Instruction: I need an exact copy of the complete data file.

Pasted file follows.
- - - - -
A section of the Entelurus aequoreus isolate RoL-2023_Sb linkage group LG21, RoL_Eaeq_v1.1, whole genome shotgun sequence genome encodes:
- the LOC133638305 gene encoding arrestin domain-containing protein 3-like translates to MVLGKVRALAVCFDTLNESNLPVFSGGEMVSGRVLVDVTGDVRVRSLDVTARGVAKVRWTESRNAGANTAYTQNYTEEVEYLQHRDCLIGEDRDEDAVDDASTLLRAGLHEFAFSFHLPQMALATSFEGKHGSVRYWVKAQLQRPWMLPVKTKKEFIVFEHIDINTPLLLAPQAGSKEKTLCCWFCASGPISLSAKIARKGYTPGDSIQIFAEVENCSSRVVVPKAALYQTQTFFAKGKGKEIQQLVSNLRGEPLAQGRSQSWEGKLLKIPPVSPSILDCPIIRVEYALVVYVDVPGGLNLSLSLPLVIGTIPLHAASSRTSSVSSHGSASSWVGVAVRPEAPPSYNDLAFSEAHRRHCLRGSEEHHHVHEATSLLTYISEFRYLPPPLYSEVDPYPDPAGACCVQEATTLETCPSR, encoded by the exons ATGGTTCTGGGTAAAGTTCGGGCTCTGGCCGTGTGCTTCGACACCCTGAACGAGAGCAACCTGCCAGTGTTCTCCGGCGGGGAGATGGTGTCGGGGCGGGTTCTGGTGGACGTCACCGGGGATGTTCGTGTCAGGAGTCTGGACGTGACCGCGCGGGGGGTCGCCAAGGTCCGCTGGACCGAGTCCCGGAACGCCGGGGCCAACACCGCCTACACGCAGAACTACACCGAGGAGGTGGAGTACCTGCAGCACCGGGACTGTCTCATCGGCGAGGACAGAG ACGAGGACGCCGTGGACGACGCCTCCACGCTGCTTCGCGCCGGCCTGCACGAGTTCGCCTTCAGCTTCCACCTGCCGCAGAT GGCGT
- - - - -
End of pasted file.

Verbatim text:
A section of the Entelurus aequoreus isolate RoL-2023_Sb linkage group LG21, RoL_Eaeq_v1.1, whole genome shotgun sequence genome encodes:
- the LOC133638305 gene encoding arrestin domain-containing protein 3-like translates to MVLGKVRALAVCFDTLNESNLPVFSGGEMVSGRVLVDVTGDVRVRSLDVTARGVAKVRWTESRNAGANTAYTQNYTEEVEYLQHRDCLIGEDRDEDAVDDASTLLRAGLHEFAFSFHLPQMALATSFEGKHGSVRYWVKAQLQRPWMLPVKTKKEFIVFEHIDINTPLLLAPQAGSKEKTLCCWFCASGPISLSAKIARKGYTPGDSIQIFAEVENCSSRVVVPKAALYQTQTFFAKGKGKEIQQLVSNLRGEPLAQGRSQSWEGKLLKIPPVSPSILDCPIIRVEYALVVYVDVPGGLNLSLSLPLVIGTIPLHAASSRTSSVSSHGSASSWVGVAVRPEAPPSYNDLAFSEAHRRHCLRGSEEHHHVHEATSLLTYISEFRYLPPPLYSEVDPYPDPAGACCVQEATTLETCPSR, encoded by the exons ATGGTTCTGGGTAAAGTTCGGGCTCTGGCCGTGTGCTTCGACACCCTGAACGAGAGCAACCTGCCAGTGTTCTCCGGCGGGGAGATGGTGTCGGGGCGGGTTCTGGTGGACGTCACCGGGGATGTTCGTGTCAGGAGTCTGGACGTGACCGCGCGGGGGGTCGCCAAGGTCCGCTGGACCGAGTCCCGGAACGCCGGGGCCAACACCGCCTACACGCAGAACTACACCGAGGAGGTGGAGTACCTGCAGCACCGGGACTGTCTCATCGGCGAGGACAGAG ACGAGGACGCCGTGGACGACGCCTCCACGCTGCTTCGCGCCGGCCTGCACGAGTTCGCCTTCAGCTTCCACCTGCCGCAGAT GGCGT